Interesting Preliminary Results in Legacy-Content-to-DITA Survey

The folks at DITAToo have been running a survey asking people how they convert their legacy content over to DITA. The preliminary results are interesting if not terribly surprising: the vast majority of users are converting their content over from Unstructured FrameMaker, and after that, from Word:

DITAToo Preliminary Survey Results on Legacy Content Formats
DITAToo Preliminary Survey Results on Legacy Content Formats

From the structure of the survey questions it looks as though people can answer to more than one answer, which only makes sense given that Technical Writers often don’t get their material from just one source. Still, I find it interesting to see is how much content is being converted over from FrameMaker – if you include Structured FrameMaker content it jumps up to almost three-quarters of all content being converted over to DITA XML. No wonder Adobe is keen to add significant DITA support to their venerable DTP software, otherwise they would be seeing a mass migration away from their tool.

The number of people who also work with Word content is also significant, and the numbers suggest that there is indeed a market out there for people looking for Word-based DITA editors. While I am guessing that the Technical Writers who are getting their content in Word used to be converting that content over for use within a DTP program like FrameMaker, the size of the response tells me that Word is still being used entirely for Documentation production at some companies.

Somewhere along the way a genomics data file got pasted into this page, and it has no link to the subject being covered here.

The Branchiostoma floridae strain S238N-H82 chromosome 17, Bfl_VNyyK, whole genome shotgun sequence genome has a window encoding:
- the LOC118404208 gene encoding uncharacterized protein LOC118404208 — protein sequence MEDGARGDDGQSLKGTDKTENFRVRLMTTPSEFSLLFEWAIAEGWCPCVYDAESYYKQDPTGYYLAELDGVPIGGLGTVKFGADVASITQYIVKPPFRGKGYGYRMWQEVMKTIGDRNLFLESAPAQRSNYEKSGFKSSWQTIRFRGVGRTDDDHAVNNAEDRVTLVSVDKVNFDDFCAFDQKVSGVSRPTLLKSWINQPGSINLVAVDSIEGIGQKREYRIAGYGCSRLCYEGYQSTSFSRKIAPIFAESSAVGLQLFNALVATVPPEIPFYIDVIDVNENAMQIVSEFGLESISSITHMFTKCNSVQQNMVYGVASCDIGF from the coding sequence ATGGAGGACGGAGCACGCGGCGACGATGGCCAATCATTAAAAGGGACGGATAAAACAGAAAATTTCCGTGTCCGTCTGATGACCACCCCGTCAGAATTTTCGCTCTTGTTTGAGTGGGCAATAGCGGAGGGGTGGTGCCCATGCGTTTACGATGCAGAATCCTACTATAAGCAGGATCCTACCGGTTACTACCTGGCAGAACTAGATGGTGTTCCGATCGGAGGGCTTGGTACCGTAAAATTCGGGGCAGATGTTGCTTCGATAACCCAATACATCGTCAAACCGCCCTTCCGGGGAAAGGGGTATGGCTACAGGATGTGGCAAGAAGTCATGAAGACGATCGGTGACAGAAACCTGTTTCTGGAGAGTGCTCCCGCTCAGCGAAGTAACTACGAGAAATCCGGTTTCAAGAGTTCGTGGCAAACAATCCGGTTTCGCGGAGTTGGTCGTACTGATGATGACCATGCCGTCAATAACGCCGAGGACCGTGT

For what it is worth, my heart goes out to those technical writers who only have PDF content to convert from, which at almost 27% is not an insignificant number. PDFs have to come from somewhere (usually Word or FrameMaker) so what that means is that the original source material is lost and the PDF file is the only thing the technical writers have to work with. Not a pretty situation; and I should know as I have been there myself. This is where having some sort of Content Management System makes a lot of sense, as it becomes much easier to keep track of the original source material along with what it gets converted into.

My only qualm about this survey is that the number of respondents has, so far, not been given. Without knowing how many have taken the survey it is hard to know how representative these numbers are, though in my experience they make sense.

The survey is not over so if you have not already done so you can still add your own experiences on converting legacy content to DITA.


"DITAWriter" is Keith Schengili-Roberts. I work for IXIASOFT as a DITA Specialist/Information Architect. And I like to write about DITA and the technical writing community. To get ahold of me you can email me at:

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